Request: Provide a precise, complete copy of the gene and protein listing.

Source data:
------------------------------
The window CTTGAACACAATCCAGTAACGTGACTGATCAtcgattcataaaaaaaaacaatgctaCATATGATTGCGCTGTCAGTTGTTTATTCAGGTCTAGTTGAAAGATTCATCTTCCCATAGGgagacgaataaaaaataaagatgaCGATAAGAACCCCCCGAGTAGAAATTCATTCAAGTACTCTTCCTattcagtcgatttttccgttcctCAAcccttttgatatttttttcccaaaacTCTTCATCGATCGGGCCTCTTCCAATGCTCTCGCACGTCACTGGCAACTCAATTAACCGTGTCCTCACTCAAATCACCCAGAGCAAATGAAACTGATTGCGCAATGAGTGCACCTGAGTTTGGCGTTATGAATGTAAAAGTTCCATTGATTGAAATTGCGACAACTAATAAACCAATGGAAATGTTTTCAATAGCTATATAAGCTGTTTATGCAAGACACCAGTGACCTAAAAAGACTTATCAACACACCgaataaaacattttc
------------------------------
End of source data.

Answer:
The window CTTGAACACAATCCAGTAACGTGACTGATCAtcgattcataaaaaaaaacaatgctaCATATGATTGCGCTGTCAGTTGTTTATTCAGGTCTAGTTGAAAGATTCATCTTCCCATAGGgagacgaataaaaaataaagatgaCGATAAGAACCCCCCGAGTAGAAATTCATTCAAGTACTCTTCCTattcagtcgatttttccgttcctCAAcccttttgatatttttttcccaaaacTCTTCATCGATCGGGCCTCTTCCAATGCTCTCGCACGTCACTGGCAACTCAATTAACCGTGTCCTCACTCAAATCACCCAGAGCAAATGAAACTGATTGCGCAATGAGTGCACCTGAGTTTGGCGTTATGAATGTAAAAGTTCCATTGATTGAAATTGCGACAACTAATAAACCAATGGAAATGTTTTCAATAGCTATATAAGCTGTTTATGCAAGACACCAGTGACCTAAAAAGACTTATCAACACACCgaataaaacattttc